Top 20 Fast Growing Indoor Plants Perfect for Your Home!

Written by: Yuvika Iyer

Published on: Aug 12, 2020

Top 20 Fast Growing Indoor Plants Perfect for Your Home!

fast growing indoor plants
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Last Updated on September 21, 2020 by Yuvika Iyer

Do you look at your houseplants every day for new shoots, growth, or flowers? Well, I was in the same boat a few years back before I found out some incredibly fast-growing indoor plants that look adorable.

We all put lots of effort every day to nurture our plants, and motherly affection builds up in my mind.

Every day we look at them as our kids and expect them to show vigorous growth. We all are emotionally entwined with our lovely green children. But sometimes they don’t grow as fast as we expect due to their slow-growing nature.

To get rid of such disappointments, get some fast-growing houseplants, and brighten your mood every day.

From our experience and research, we have curated a list of some beautiful and fast-growing indoor houseplants. Let’s dive right in.

What are the Best 20 Fast Growing Indoor Plants You Should Have?

Want to spice up your office or home décor with the touch of greenery, but can’t wait forever to see them grow? Our list will guide to the fastest growing indoor plants and have a head start to your green thumb. It’s time to jazz up your living room by adding shades of green.

1. Pothos

Scientific Name – Epipremnum aureum

Pothos is undoubtedly one of the brightest and easiest to grow indoor plants. It stands out with its striking heart-shaped leaves and vibrant colors.

The common variegated ones are splashed with light yellow and shades of green. If you like your Pothos to be a little different, then go for either neon green or shades of white and green or marble pothos.

You can plant your Pothos in the hanging basket or make it climb over a moss stick, trellises, or other types of climbers.

It works as a potent air-purifying agent by eliminating toluene, trichloroethene, xylene, formaldehyde, and benzene from indoor air.

Planting Pothos will keep your home and office toxin-free. You can grow Pothos in any condition. It will thrive in bright and indirect light but will survive in low light as well. Pothos do well in rich potting soil with good drainage.

I would recommend you to mix organic fertilizer and compost at the time of potting your Pothos and speed up its growth.

Pothos are easy to propagate as they produce side roots from the stem. You can take multiple cuttings from the mother plant and keep in the shallow water. Within a few days, these cuttings will produce new roots.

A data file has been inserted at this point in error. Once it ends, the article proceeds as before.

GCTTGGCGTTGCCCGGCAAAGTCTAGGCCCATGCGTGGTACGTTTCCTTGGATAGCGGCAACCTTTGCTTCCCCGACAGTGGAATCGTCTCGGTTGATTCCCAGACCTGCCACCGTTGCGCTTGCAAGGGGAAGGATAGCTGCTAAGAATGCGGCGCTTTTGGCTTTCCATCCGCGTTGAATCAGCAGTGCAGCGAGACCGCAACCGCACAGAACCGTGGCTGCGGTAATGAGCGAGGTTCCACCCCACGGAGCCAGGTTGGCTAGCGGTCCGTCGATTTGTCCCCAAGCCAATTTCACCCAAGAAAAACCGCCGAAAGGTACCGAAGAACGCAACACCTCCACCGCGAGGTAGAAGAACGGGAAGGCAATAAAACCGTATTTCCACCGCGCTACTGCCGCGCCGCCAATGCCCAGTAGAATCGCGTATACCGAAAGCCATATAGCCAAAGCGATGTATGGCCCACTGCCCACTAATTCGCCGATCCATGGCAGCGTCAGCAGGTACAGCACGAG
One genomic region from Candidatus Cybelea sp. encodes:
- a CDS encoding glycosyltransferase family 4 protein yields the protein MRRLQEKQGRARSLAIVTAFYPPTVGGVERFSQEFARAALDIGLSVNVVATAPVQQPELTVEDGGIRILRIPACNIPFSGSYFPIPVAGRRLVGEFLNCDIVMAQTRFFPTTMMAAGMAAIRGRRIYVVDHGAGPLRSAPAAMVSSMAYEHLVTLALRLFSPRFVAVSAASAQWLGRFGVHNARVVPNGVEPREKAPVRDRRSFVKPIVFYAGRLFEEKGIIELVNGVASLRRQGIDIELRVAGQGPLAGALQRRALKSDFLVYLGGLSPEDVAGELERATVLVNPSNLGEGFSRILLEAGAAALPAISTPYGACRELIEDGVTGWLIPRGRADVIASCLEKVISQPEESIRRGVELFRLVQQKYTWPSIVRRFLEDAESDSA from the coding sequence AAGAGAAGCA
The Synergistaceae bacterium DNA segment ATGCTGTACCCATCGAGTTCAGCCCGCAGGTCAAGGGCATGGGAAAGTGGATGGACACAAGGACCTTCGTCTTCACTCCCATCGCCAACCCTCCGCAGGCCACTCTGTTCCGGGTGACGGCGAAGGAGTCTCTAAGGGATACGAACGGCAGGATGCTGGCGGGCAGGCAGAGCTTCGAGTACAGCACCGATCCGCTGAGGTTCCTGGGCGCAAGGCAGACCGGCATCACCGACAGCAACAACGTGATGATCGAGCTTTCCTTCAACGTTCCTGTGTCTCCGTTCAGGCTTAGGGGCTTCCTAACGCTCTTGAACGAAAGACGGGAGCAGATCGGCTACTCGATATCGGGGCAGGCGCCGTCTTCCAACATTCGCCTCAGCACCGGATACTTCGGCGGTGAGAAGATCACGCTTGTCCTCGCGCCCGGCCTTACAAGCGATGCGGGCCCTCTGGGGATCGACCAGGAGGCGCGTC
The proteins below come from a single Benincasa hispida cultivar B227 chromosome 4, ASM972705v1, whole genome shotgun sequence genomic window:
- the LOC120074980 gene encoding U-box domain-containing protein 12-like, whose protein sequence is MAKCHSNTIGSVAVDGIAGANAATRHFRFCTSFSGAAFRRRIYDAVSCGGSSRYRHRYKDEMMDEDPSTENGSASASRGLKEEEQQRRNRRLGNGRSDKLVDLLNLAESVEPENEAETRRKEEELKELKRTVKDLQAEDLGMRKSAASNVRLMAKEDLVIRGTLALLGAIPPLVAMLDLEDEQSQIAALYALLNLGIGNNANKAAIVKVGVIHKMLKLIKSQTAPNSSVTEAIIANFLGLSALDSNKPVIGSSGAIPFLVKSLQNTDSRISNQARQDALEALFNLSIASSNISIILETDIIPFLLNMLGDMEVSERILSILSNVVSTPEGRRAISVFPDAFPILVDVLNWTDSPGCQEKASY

Pothos can tolerate lots of neglect, but if you care for them, you will be rewarded with bright colors and beautiful foliage.

Keep pets and children away from the Pothos as they are toxic. Accidental nibbling or chewing on its branches or leaves can cause skin irritation and vomiting.

2. Jade Plant

Scientific Name – Crassula Ovata

In the group of succulents, the jade plant is an exception. It grows extremely fast and hardier than many other succulent species. It flaunts oval-shaped leaves with a fleshy and thick texture.

The eclectic contrast of dark red stem and lush green leaves looks amazing. As your Jade starts to mature, it will be like a cute, small tree growing to a staggering height of 4 to 5 feet. Jade is believed to bring good luck and blessed with a long life span.

Jade plants commonly have green fleshy leaves, but some rare varieties come variegated as well.

Variegated jade leaves are adorned with pale yellow in the middle and bordered with striking green, making it a sight to behold. You can keep your jade plant in a large bonsai pot, prune its branches to give it a nice and rounded look.

Alternatively, a jade plant can be grown in a hanging planter to enjoy the stunning looks of its trailing branches.

Jade plant is super easy to care if you know when to water your plant, how much light it requires, what is its ideal temperature, and when to fertilize. You should let the topsoil of your Jade Plant become dry and then water thoroughly.

Remember not to overwater as it may cause root rot. Jade likes to sunbathe. Keeping your Jade in full sun to make it thrive to its full potential.

If you keep your jade plant indoors, it may become leggy and lose its bright color. Jade plants can be grown in different climates – from temperate regions to hot and humid tropics.

Jade plant needs to be fertilized but not frequently. You should feed your Jade once in every 6 months.

Read More: 15 Easy Plants for Kids to Grow (That Helps them Breathe Better!)

3. Spider Plant

Scientific Name – Chlorophytum comosum